And with his end all lifeline letters stopped
akin to clocks hushed at a death,
leaving smothered laughter or kind words
confetti-chopped to ricochet at will.
Those daily orts grown into thoughts,
inked heiroglyphs sardined with scattered
pencil nonpareils, bright chrome
yellow sheets, they will come no more.
He lived for wordy news, recounted histories,
rich mirrors of our minds, but people hanging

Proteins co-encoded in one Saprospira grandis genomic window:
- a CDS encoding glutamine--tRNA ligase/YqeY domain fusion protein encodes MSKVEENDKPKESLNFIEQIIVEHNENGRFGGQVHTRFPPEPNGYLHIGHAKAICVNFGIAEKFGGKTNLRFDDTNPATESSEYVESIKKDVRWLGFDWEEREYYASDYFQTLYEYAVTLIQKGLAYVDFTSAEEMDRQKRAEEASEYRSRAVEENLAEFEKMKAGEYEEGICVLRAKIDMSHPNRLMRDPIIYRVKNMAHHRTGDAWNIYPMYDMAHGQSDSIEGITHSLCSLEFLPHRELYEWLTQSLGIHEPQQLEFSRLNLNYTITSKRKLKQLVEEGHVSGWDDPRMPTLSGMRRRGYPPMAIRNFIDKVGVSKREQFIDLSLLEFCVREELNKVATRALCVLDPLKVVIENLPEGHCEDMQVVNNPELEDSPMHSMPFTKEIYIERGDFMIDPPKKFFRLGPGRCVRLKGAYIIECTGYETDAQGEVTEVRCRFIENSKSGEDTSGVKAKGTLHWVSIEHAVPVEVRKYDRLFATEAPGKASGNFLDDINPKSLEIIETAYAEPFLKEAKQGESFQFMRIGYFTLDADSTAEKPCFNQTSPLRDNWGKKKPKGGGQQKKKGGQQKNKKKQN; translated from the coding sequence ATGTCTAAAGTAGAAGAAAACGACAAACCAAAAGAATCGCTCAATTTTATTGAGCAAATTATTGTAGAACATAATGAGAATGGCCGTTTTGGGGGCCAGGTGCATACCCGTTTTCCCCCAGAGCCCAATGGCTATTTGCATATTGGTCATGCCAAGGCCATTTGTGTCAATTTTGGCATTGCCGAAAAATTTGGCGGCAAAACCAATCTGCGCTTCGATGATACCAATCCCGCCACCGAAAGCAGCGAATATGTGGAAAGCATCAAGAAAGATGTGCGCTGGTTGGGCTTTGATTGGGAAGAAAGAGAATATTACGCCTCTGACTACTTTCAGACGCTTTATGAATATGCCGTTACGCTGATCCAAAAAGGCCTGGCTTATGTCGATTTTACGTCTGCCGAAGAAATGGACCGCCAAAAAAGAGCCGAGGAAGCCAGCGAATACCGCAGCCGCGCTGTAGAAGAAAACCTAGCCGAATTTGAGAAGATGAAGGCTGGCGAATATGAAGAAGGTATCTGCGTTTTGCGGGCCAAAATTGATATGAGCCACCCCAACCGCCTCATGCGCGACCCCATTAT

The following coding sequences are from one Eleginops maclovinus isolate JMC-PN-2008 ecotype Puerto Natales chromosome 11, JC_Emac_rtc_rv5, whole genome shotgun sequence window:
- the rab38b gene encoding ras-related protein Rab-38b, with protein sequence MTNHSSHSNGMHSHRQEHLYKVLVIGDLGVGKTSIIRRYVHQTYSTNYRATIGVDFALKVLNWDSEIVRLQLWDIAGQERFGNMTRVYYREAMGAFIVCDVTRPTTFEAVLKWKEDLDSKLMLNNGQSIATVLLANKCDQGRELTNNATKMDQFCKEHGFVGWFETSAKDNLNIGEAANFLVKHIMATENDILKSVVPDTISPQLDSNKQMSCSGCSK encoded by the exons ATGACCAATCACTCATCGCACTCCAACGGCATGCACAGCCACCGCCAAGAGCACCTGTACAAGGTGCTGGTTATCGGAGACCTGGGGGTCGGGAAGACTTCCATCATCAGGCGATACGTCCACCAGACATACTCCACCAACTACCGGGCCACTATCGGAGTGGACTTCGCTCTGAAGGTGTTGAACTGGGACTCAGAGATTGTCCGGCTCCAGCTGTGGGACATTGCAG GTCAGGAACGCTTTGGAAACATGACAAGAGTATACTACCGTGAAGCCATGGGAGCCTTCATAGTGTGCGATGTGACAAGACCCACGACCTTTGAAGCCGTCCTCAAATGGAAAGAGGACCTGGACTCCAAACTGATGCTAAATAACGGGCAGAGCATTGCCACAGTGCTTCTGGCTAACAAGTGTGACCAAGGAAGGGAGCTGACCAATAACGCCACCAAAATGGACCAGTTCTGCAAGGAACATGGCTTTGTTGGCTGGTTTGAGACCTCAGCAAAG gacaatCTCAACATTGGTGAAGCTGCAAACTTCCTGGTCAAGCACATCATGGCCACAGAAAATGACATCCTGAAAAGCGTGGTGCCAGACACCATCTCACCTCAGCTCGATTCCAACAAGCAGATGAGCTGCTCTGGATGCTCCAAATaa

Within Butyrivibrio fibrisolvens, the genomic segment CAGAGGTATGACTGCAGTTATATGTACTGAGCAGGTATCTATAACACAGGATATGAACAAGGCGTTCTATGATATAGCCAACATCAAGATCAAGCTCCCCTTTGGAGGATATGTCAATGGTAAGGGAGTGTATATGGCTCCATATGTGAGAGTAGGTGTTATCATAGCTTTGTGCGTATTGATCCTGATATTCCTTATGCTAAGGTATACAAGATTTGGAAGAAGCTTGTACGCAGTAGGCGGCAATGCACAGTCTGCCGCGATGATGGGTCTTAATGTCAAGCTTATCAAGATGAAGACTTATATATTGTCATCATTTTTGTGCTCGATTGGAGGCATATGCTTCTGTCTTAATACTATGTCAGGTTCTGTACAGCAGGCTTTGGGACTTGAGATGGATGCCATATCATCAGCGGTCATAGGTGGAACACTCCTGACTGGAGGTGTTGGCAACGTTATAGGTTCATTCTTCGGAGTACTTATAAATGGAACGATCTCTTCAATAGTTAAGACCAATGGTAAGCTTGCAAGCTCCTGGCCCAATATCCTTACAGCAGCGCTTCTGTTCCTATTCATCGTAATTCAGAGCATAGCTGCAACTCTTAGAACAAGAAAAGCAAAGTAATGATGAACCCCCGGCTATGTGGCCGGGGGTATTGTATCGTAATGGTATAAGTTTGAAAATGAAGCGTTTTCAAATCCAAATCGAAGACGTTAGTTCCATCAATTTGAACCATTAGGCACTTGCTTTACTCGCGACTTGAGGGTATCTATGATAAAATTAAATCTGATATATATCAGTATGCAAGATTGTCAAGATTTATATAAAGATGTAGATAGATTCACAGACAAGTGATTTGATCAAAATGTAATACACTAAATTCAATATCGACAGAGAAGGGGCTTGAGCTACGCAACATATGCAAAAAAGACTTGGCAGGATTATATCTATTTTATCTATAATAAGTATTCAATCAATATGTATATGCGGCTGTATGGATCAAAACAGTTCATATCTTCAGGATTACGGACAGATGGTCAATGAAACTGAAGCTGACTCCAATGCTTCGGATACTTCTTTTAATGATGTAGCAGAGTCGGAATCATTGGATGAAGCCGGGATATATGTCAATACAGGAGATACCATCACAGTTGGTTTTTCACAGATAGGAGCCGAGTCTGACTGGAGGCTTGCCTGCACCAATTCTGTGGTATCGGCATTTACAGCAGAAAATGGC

on a vapid phone were never tolerated
much beyond a minute any day.
In all of this we saw and felt the gifts his
writing brought, quiet kindness in our grasp,
connection, palatable family glue,
admonishments or clapping hands.
He never did hold back bursts of rant
against extinction of a simpler life
or razing of an older barn, sunblot
politic dizziness, or inept modernity.
Today we hold those pages fiercely
knowing he is gone, and reread again
to briefly feel his warmth born of quiet
brilliance, a rich legacy of love disguised.
Day 3. the prompt was to write an elegy, and a particular facet of the person or thing mourned.